Opal finally gave up trying to teach her husband and one of her adult daughters the meaning of polite, caring, loving behavior.  They never got it.  She’d loved them unconditionally, given them everything and tried every method she’d read about.  She tried dragging them to every therapist she could find who promised to change the attitudes and behavior of bullies and narcissists.

But her husband and daughter resisted every attempt; they never changed.  They were convinced they were right and demanded whatever they wanted.  They changed their demands at a moment’s notice and told her she was forgetful, stupid and lying.  If she didn’t jump immediately she was a failure as a wife and mother.  She should feel guilty forever.  They even seemed to enjoy tormenting and abusing her.  They were uncaring and unloving.  She was their servant and wasn’t allowed to have any wants or needs of her own.  She simply didn’t matter as a person.

“Have I done enough?  Have I done everything?” are the wrong questions; they’re guaranteed to keep us slaves forever.
Opal had wanted to stop waiting on them but had been unable to resist her own discomfort at doing that.  She gave in to her childhood training.  She bullied herself with self-doubt.  Maybe she hadn’t done enough or been good enough?  If only she’d kept trying, maybe they’d finally change?  She couldn’t stop hoping.  To give up on them would be a sin.

Although “Have I done enough?  Have I done everything?” seem like questions, actually, they are not.  Questions are questions because there can be at least two answers.  But there’s only one answer to those questions.  We can never know we’ve done enough; we can never have done everything possible.  The answers to those questions lie in the unknown future and maybe something new and different might work in the future.  Or maybe, for some reason, the old methods might work in the future.  We can never know.

Why do we call changing the hearts of bullies or narcissists, “a miracle?”
We are very accurate when we say that to change the hearts of bullies and narcissists requires a miracle.  Think about what a miracle means:

  1. The probability of a miracle happening is really low.  Make your own guess.  One in a billion?  One in a trillion?
  2. Making miracles is not in our control.  Making miracles is above our paygrade.  No matter what we do, we do not make miracles.

A better question is, “Do I want to keep going on that roller coaster ride?
We get to answer that question.  We decide.  Opal was clear.  Something inside her had snapped and she was done trying to educate and convert her husband and that daughter.

The pain of their roller coaster ride was too great.  She wanted to go on different rides for the rest of her life.  She wanted rides that might bring her joy; rides which she could share with people whose behavior showed they loved and appreciated her.

Who am I to decide what’s good enough for me?
As soon as Opal decided to leave them, her heart leaped with joy.  She felt that a huge weight had been lifted off her back and the forever knot-in-her-stomach relaxed.  However, she rapidly began running the old guilt-tapes she’d carried since childhood.  She was scared by the thought of throwing the old tapes away and being on her own.  It would be arrogant and disloyal; she’d be alone and unloved.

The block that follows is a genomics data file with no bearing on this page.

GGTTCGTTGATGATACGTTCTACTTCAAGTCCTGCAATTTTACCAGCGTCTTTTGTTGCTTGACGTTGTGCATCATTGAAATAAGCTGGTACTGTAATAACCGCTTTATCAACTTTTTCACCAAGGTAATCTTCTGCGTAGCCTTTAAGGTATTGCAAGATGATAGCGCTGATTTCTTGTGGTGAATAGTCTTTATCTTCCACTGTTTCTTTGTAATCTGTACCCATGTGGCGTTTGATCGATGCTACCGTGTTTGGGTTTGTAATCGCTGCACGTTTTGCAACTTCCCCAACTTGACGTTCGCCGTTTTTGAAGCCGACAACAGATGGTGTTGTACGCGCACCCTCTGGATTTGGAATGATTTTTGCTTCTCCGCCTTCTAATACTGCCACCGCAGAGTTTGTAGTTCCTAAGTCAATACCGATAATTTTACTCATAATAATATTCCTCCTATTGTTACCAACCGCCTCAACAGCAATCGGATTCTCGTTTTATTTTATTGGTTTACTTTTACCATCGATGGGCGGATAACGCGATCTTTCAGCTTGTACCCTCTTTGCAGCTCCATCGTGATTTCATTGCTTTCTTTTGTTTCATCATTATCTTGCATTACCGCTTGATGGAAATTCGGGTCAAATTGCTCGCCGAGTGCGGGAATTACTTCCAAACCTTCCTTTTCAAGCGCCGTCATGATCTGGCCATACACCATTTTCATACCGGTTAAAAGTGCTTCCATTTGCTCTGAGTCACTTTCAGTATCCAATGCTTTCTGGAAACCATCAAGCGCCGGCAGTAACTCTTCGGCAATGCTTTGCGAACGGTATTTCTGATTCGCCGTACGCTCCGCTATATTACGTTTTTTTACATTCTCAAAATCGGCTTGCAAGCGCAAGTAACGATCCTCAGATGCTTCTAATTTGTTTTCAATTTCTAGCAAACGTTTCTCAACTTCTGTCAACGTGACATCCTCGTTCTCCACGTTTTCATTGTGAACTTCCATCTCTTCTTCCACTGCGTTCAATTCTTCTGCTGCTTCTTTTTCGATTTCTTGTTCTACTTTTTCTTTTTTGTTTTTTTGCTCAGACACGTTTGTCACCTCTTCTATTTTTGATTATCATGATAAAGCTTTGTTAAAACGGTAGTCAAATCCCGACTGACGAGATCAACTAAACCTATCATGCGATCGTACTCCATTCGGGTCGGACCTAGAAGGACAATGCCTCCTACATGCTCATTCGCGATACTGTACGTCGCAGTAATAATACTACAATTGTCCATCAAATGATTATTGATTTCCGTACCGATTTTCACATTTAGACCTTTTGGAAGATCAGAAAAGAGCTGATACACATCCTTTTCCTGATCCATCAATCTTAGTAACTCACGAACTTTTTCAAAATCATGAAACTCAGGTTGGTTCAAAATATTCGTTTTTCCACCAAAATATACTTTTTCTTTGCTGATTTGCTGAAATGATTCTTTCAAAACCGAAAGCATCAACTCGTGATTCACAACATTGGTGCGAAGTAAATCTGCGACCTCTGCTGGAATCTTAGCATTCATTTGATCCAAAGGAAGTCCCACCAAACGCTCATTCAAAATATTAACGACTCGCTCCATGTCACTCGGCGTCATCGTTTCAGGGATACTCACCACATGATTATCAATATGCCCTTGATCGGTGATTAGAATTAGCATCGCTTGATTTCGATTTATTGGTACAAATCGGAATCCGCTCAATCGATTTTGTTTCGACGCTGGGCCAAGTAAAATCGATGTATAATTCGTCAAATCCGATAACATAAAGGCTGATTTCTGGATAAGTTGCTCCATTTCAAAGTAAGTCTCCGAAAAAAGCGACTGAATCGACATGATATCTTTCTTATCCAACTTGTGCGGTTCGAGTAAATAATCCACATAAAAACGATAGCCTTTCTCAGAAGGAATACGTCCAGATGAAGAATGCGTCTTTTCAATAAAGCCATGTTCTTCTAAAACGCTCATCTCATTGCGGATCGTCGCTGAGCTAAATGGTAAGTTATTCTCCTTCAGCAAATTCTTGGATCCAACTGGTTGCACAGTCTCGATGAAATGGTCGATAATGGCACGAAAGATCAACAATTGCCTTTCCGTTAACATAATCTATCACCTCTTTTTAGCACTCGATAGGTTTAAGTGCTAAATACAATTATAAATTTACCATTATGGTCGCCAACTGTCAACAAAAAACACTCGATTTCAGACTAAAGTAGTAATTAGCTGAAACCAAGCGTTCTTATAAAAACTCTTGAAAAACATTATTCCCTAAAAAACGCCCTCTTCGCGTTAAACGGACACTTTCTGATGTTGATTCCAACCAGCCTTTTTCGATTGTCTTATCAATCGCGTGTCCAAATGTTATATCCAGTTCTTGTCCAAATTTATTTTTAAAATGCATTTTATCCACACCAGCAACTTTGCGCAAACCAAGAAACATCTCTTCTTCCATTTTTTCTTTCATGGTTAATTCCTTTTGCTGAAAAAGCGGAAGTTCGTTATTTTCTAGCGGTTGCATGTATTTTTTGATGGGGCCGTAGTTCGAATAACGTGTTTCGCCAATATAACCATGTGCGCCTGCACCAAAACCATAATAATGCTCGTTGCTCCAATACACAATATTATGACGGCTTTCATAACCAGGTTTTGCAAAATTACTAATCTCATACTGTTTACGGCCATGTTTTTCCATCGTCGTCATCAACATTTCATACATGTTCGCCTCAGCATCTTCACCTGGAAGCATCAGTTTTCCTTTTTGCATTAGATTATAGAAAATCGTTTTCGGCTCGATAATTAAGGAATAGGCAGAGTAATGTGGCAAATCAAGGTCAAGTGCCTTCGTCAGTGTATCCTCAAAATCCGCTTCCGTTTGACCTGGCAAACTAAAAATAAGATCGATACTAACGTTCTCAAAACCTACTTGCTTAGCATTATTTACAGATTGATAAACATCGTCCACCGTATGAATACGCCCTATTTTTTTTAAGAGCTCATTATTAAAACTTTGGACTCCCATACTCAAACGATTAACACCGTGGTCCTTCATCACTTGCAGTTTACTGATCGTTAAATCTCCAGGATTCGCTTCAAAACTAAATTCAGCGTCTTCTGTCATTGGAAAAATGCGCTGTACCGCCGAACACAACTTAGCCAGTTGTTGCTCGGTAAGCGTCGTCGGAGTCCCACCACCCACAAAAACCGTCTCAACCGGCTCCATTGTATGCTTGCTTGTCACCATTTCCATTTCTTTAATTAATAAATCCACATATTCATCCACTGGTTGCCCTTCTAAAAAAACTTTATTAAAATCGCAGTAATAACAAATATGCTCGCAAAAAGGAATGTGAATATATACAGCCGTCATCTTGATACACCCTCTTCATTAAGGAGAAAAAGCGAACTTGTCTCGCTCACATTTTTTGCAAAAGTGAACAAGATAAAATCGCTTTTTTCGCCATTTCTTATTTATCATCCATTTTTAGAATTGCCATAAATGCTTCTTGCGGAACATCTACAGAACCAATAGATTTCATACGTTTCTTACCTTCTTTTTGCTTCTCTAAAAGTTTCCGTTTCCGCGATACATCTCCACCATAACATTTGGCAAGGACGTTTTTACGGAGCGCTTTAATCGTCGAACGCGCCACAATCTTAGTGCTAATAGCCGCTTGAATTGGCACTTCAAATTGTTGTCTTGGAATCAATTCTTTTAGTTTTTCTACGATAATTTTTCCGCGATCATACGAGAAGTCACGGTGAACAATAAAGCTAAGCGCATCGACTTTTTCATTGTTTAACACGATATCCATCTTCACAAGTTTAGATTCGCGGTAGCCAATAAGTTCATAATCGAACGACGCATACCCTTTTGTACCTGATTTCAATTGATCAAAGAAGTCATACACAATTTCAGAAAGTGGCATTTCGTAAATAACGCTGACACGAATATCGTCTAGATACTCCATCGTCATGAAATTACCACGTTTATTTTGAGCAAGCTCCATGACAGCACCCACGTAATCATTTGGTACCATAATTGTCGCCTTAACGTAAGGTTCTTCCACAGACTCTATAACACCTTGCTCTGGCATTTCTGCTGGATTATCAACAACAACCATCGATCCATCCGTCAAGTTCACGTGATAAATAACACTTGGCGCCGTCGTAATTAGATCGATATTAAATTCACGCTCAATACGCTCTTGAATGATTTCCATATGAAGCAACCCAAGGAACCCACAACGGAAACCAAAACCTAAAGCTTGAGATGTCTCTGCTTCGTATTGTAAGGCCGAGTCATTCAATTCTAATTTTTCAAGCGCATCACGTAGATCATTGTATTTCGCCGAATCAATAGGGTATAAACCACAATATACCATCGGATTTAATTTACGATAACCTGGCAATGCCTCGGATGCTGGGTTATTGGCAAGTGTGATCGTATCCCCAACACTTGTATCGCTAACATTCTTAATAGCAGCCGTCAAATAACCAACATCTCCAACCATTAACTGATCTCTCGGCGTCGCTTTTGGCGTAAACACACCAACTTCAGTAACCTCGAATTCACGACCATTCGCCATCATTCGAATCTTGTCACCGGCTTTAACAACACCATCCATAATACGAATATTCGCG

But she was an adult now and could decide her own rules for life.  Especially when that meant throwing out rules from her past that had always made her life miserable.  Those were the old rules that kept her accepting negativity, criticism, sarcasm and many other demeaning behaviors.  Those were the rules that kept her chained to her abusers.

Once she dedicated herself to try different rules, what to do was clear.  How to do it wasn’t going to be easy.  So what?

Do we have to give up hope?
Not at all.  But we do have to give up being responsible for making them happy.  They’d have to figure out how to do that by themselves.  Opal still had hope they’d change someday.  She wished them happier lives.  But if they hated her all their lives, too bad for them.  They’d have to answer for their hate as well as their hate-filled behavior.

What can we do while we’re waiting for a miracle to occur?

  1. Opal could now distinguish her husband and that daughter’s spirits, their Souls, the potential she saw in them, her hopes for them from their selfish, lazy, entitled personalities.  They chose to let their mean, nasty, vicious personalities were.  They’d sold their Souls to the worst of their personalities.
  2. From a safe distance, Opal could light candles and pray for them.  She could wish them well.  And she knew she had to protect herself from their greed, power and control.  Her continued slavery would be bad for them.
  3. If Opal had leverage or power over them, she might have been able to change their behavior, even if she couldn’t change their hearts.  But she didn’t.
  4. She could create a wonderful life with people who cared for her in ways that made her feel good.  She could replace guilt and self-flagellation with appreciation that she’d finally started becoming the person she’d always wanted to be.

Of course, there are many complications depending on your situation.  The best way to learn how to take power in your life and to be the person you want to be is to hire Dr. Ben for personalized coaching and counseling so you can:

  1. Develop the strength, courage, will and determination to be and to act your best resolutely, diligently and effectively.
  2. Develop a plan and master the skills necessary to create the life your spirit has always hungered for.

Since all tactics depend on the situation, call me at 1-877-8Bullies for expert counseling and coaching by phone or Skype.